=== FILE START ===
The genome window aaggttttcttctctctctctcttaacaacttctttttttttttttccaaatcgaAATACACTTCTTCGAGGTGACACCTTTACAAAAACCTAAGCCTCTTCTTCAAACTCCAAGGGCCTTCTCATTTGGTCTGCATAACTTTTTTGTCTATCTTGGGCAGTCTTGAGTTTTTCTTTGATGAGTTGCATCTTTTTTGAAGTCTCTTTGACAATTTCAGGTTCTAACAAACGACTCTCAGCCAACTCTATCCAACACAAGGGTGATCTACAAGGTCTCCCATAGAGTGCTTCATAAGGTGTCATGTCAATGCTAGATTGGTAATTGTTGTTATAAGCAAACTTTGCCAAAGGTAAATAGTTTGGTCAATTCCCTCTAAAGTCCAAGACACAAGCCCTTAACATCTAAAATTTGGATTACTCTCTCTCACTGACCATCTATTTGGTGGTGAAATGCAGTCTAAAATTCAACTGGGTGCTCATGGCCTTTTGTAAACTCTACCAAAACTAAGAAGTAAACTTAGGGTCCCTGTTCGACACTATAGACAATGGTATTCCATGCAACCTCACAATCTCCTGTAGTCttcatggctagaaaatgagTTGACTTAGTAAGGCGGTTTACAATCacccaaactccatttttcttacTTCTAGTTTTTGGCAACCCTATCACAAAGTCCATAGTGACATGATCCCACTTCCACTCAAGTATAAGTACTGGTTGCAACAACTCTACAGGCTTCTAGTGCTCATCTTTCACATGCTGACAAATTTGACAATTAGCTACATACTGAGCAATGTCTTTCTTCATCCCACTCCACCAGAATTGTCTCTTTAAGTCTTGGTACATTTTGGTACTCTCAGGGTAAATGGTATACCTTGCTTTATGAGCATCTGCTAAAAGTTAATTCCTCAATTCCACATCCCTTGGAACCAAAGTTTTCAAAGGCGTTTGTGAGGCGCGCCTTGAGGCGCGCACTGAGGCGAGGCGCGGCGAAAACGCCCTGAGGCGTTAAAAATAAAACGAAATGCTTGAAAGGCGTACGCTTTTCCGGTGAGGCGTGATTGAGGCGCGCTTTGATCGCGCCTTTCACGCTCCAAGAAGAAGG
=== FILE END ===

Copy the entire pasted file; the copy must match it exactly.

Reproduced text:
The genome window aaggttttcttctctctctctcttaacaacttctttttttttttttccaaatcgaAATACACTTCTTCGAGGTGACACCTTTACAAAAACCTAAGCCTCTTCTTCAAACTCCAAGGGCCTTCTCATTTGGTCTGCATAACTTTTTTGTCTATCTTGGGCAGTCTTGAGTTTTTCTTTGATGAGTTGCATCTTTTTTGAAGTCTCTTTGACAATTTCAGGTTCTAACAAACGACTCTCAGCCAACTCTATCCAACACAAGGGTGATCTACAAGGTCTCCCATAGAGTGCTTCATAAGGTGTCATGTCAATGCTAGATTGGTAATTGTTGTTATAAGCAAACTTTGCCAAAGGTAAATAGTTTGGTCAATTCCCTCTAAAGTCCAAGACACAAGCCCTTAACATCTAAAATTTGGATTACTCTCTCTCACTGACCATCTATTTGGTGGTGAAATGCAGTCTAAAATTCAACTGGGTGCTCATGGCCTTTTGTAAACTCTACCAAAACTAAGAAGTAAACTTAGGGTCCCTGTTCGACACTATAGACAATGGTATTCCATGCAACCTCACAATCTCCTGTAGTCttcatggctagaaaatgagTTGACTTAGTAAGGCGGTTTACAATCacccaaactccatttttcttacTTCTAGTTTTTGGCAACCCTATCACAAAGTCCATAGTGACATGATCCCACTTCCACTCAAGTATAAGTACTGGTTGCAACAACTCTACAGGCTTCTAGTGCTCATCTTTCACATGCTGACAAATTTGACAATTAGCTACATACTGAGCAATGTCTTTCTTCATCCCACTCCACCAGAATTGTCTCTTTAAGTCTTGGTACATTTTGGTACTCTCAGGGTAAATGGTATACCTTGCTTTATGAGCATCTGCTAAAAGTTAATTCCTCAATTCCACATCCCTTGGAACCAAAGTTTTCAAAGGCGTTTGTGAGGCGCGCCTTGAGGCGCGCACTGAGGCGAGGCGCGGCGAAAACGCCCTGAGGCGTTAAAAATAAAACGAAATGCTTGAAAGGCGTACGCTTTTCCGGTGAGGCGTGATTGAGGCGCGCTTTGATCGCGCCTTTCACGCTCCAAGAAGAAGG